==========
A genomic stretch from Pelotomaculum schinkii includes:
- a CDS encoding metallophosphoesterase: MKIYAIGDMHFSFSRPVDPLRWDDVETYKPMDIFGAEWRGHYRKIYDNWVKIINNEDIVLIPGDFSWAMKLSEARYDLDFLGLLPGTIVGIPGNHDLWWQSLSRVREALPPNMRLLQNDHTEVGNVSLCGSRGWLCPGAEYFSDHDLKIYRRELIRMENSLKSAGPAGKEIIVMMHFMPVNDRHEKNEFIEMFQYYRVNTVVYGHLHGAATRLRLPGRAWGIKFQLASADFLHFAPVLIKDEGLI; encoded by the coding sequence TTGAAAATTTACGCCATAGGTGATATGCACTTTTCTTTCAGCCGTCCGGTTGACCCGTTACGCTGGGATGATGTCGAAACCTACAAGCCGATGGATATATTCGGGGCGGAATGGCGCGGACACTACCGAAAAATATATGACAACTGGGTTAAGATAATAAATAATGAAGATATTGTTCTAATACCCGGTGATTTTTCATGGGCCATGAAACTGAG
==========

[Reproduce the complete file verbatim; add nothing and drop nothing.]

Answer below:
A genomic stretch from Pelotomaculum schinkii includes:
- a CDS encoding metallophosphoesterase: MKIYAIGDMHFSFSRPVDPLRWDDVETYKPMDIFGAEWRGHYRKIYDNWVKIINNEDIVLIPGDFSWAMKLSEARYDLDFLGLLPGTIVGIPGNHDLWWQSLSRVREALPPNMRLLQNDHTEVGNVSLCGSRGWLCPGAEYFSDHDLKIYRRELIRMENSLKSAGPAGKEIIVMMHFMPVNDRHEKNEFIEMFQYYRVNTVVYGHLHGAATRLRLPGRAWGIKFQLASADFLHFAPVLIKDEGLI; encoded by the coding sequence TTGAAAATTTACGCCATAGGTGATATGCACTTTTCTTTCAGCCGTCCGGTTGACCCGTTACGCTGGGATGATGTCGAAACCTACAAGCCGATGGATATATTCGGGGCGGAATGGCGCGGACACTACCGAAAAATATATGACAACTGGGTTAAGATAATAAATAATGAAGATATTGTTCTAATACCCGGTGATTTTTCATGGGCCATGAAACTGAG